Patients' question-asking behavior during primary care visits: A report from the AAFP national research network

James M. Galliher, Douglas M. Post, Barry D. Weiss, L. Miriam Dickinson, Brian K. Manning, Elizabeth W. Staton, Judith Belle Brown, John M. Hickner, Aaron J. Bonham, Bridget L. Ryan, Wilson D. Pace

Research output: Contribution to journalArticlepeer-review

29 Scopus citations


Purpose: The Ask Me 3 (AM3) health communication program encourages patients to ask specific questions during office visits with the intention of improving understanding of their health conditions and adherence to treatment recommendations. This study evaluated whether implementing AM3 improves patients' question-asking behavior and increases adherence to prescription medications and lifestyle recommendations. Methods: This randomized trial involved 20 practices from the American Academy of Family Physicians National Research Network that were assigned to an AM3 intervention group or a control group. Forty-one physicians in the practices were each asked to enroll at least 20 patients. The patients' visits were audio recorded, and recordings were reviewed to determine whether patients asked questions and which questions they asked. Patients were interviewed 1 to 3 weeks after the visit to assess their recall of physicians' recommendations, rates of prescription filling and taking, and attempts at complying with lifestyle recommendations. Results: The study enrolled 834 eligible patients in 20 practices. There were no significant difference between the AM3 and control patients in the rate of asking questions, but this rate was high (92%) in both groups. There also were no differences in rates of either filling or taking prescriptions, although rates of these outcomes were fairly high, too. Control patients were more likely to recall that their physician recommended a lifestyle change, however (68% vs 59%, P=.04). Conclusions: In a patient population in which asking questions already occurs at a high rate and levels of adherence are fairly high, we found no evidence that the AM3 intervention results in patients asking specific questions or more questions in general, or in better adherence to prescription medications or lifestyle recommendations.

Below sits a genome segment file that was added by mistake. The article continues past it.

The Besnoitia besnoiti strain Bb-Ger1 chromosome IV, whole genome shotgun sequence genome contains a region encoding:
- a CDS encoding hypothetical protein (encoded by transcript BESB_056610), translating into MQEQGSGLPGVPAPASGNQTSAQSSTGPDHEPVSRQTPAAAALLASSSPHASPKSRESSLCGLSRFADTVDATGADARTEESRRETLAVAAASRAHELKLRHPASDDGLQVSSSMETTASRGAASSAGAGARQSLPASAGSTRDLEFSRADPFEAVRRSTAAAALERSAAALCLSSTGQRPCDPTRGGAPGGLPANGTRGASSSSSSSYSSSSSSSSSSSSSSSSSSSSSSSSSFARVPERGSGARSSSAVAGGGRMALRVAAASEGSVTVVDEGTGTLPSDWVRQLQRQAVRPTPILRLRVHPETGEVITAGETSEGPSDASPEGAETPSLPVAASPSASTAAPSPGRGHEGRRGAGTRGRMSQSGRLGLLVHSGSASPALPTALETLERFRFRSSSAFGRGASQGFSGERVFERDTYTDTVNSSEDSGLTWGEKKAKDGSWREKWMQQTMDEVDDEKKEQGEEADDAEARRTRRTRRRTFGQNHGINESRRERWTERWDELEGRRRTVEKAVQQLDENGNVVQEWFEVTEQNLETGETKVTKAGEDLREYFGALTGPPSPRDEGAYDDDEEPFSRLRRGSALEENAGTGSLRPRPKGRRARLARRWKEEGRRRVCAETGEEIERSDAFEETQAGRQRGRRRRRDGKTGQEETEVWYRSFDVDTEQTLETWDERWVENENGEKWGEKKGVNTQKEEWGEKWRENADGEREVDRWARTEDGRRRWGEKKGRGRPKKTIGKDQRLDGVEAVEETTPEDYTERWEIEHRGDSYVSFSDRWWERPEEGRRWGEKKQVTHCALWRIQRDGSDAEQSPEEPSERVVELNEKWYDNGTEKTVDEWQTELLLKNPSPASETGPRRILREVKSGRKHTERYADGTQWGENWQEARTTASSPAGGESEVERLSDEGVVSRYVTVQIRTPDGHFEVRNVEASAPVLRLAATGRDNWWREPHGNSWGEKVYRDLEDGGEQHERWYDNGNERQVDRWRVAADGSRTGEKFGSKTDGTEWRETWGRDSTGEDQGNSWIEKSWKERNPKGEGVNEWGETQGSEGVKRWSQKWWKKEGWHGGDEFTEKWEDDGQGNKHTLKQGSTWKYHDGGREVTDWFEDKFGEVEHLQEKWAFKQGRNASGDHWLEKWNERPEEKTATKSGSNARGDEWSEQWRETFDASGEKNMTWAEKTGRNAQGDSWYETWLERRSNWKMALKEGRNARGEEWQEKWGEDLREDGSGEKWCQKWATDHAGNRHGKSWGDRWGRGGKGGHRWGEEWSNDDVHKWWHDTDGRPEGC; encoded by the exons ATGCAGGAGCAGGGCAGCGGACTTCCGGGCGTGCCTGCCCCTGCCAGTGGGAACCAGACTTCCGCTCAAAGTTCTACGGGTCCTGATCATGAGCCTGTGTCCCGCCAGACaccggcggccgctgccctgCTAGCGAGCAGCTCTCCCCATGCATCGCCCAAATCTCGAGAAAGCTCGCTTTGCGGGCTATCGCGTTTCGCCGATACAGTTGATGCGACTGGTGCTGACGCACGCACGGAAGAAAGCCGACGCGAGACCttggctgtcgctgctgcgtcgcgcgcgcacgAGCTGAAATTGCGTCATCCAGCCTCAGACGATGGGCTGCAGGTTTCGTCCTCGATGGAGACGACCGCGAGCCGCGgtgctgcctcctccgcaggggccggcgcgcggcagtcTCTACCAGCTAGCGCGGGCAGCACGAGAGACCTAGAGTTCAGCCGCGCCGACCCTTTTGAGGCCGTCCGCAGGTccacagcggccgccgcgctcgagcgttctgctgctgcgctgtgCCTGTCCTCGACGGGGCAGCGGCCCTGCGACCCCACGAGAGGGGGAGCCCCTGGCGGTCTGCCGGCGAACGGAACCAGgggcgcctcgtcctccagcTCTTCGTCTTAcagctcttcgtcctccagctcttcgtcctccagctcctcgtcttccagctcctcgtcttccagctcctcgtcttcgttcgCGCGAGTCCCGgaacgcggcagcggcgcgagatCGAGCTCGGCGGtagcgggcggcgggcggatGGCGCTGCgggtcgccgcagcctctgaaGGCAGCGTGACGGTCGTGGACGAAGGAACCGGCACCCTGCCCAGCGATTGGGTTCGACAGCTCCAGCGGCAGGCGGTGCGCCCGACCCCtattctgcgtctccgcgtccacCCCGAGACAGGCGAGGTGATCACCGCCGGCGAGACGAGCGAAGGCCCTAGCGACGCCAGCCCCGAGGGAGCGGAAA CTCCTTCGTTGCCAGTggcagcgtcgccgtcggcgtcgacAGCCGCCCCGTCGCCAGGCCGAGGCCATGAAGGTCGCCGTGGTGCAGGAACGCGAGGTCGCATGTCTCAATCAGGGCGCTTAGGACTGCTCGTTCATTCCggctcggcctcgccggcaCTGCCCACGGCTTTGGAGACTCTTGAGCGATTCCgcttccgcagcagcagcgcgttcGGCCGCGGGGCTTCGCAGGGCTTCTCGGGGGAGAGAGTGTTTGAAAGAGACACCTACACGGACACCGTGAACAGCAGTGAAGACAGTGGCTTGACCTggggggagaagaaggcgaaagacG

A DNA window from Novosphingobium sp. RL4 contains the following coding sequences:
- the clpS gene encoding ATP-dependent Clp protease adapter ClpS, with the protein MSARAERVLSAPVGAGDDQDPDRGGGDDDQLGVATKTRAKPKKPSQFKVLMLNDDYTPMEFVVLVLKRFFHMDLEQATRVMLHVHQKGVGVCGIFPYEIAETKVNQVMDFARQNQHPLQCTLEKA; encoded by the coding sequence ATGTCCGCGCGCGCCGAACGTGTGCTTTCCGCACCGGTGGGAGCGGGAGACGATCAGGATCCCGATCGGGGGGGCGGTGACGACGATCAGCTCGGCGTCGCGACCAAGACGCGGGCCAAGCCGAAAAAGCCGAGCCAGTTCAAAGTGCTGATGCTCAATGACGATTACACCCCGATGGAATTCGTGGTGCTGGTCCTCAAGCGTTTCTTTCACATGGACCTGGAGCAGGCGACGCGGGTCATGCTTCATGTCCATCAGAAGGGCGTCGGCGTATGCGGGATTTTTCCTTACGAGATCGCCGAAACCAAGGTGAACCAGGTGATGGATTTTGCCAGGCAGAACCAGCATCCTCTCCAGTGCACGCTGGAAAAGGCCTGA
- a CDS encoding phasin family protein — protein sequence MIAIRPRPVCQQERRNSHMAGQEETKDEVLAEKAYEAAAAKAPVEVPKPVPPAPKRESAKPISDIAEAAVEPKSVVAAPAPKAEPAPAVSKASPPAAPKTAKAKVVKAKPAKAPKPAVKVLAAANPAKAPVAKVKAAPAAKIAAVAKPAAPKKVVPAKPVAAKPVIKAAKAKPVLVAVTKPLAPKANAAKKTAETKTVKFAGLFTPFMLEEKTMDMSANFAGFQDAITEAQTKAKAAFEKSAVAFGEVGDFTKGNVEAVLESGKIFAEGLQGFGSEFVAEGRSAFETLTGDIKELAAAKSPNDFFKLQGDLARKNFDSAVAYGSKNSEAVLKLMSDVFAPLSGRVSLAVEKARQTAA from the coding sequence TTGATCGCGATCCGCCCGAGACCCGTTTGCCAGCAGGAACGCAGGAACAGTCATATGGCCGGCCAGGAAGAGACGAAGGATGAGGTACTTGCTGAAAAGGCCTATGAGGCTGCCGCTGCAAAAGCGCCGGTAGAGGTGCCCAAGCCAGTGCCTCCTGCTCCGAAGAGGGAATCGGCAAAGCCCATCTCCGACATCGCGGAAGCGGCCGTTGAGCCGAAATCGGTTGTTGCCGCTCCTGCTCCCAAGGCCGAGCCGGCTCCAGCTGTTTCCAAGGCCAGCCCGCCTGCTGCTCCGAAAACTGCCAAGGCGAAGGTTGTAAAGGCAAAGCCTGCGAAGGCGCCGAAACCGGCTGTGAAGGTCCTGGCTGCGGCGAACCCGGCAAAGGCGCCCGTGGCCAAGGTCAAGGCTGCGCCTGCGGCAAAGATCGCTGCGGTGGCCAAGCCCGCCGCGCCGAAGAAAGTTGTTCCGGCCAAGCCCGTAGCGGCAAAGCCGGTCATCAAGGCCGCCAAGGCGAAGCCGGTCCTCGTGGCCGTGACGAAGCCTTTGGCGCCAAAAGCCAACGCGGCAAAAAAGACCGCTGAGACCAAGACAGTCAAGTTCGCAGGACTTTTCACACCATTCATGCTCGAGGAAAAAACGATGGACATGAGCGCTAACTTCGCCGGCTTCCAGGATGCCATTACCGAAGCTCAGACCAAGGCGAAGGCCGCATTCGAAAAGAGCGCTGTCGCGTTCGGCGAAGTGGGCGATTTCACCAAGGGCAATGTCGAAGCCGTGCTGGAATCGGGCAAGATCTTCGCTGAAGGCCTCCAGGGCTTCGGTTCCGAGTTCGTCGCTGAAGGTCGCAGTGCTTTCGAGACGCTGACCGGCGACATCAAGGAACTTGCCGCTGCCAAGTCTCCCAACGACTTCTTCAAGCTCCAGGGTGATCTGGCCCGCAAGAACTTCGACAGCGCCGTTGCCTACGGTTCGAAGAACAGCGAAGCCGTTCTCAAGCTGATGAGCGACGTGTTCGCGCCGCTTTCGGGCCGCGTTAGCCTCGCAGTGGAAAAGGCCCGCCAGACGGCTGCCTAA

Original languageEnglish (US)
Pages (from-to)151-159
Number of pages9
JournalAnnals of family medicine
Issue number2
StatePublished - 2010


  • Health literacy
  • Multi-methods research
  • Patient education
  • Patient-clinician communications
  • Practice-based research
  • Primary care

ASJC Scopus subject areas

  • Family Practice


Dive into the research topics of 'Patients' question-asking behavior during primary care visits: A report from the AAFP national research network'. Together they form a unique fingerprint.

Cite this